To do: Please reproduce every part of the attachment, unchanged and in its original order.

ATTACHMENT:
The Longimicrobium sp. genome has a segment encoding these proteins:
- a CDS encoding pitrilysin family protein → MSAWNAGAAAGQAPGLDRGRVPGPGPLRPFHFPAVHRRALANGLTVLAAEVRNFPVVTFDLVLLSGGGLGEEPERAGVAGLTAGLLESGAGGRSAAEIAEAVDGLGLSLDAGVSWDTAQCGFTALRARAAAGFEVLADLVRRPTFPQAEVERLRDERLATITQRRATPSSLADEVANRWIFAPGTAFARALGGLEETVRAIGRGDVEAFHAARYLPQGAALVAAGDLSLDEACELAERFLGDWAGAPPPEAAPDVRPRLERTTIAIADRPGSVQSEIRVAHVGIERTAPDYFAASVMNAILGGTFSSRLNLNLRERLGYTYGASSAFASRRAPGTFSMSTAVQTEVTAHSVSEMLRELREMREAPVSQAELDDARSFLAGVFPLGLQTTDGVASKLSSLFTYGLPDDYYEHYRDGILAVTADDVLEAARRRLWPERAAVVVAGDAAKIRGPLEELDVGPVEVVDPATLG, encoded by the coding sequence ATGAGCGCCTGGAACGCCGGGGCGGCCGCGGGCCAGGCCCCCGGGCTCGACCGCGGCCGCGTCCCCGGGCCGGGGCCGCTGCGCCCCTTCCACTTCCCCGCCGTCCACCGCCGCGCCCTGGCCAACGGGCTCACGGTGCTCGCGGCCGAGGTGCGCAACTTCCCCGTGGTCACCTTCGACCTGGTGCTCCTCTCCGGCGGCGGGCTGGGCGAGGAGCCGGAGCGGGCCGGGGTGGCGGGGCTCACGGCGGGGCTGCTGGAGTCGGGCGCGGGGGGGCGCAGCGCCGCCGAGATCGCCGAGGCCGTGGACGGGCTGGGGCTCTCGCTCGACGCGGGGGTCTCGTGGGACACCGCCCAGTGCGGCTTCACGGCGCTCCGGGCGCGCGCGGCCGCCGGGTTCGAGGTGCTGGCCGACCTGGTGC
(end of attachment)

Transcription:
The Longimicrobium sp. genome has a segment encoding these proteins:
- a CDS encoding pitrilysin family protein → MSAWNAGAAAGQAPGLDRGRVPGPGPLRPFHFPAVHRRALANGLTVLAAEVRNFPVVTFDLVLLSGGGLGEEPERAGVAGLTAGLLESGAGGRSAAEIAEAVDGLGLSLDAGVSWDTAQCGFTALRARAAAGFEVLADLVRRPTFPQAEVERLRDERLATITQRRATPSSLADEVANRWIFAPGTAFARALGGLEETVRAIGRGDVEAFHAARYLPQGAALVAAGDLSLDEACELAERFLGDWAGAPPPEAAPDVRPRLERTTIAIADRPGSVQSEIRVAHVGIERTAPDYFAASVMNAILGGTFSSRLNLNLRERLGYTYGASSAFASRRAPGTFSMSTAVQTEVTAHSVSEMLRELREMREAPVSQAELDDARSFLAGVFPLGLQTTDGVASKLSSLFTYGLPDDYYEHYRDGILAVTADDVLEAARRRLWPERAAVVVAGDAAKIRGPLEELDVGPVEVVDPATLG, encoded by the coding sequence ATGAGCGCCTGGAACGCCGGGGCGGCCGCGGGCCAGGCCCCCGGGCTCGACCGCGGCCGCGTCCCCGGGCCGGGGCCGCTGCGCCCCTTCCACTTCCCCGCCGTCCACCGCCGCGCCCTGGCCAACGGGCTCACGGTGCTCGCGGCCGAGGTGCGCAACTTCCCCGTGGTCACCTTCGACCTGGTGCTCCTCTCCGGCGGCGGGCTGGGCGAGGAGCCGGAGCGGGCCGGGGTGGCGGGGCTCACGGCGGGGCTGCTGGAGTCGGGCGCGGGGGGGCGCAGCGCCGCCGAGATCGCCGAGGCCGTGGACGGGCTGGGGCTCTCGCTCGACGCGGGGGTCTCGTGGGACACCGCCCAGTGCGGCTTCACGGCGCTCCGGGCGCGCGCGGCCGCCGGGTTCGAGGTGCTGGCCGACCTGGTGC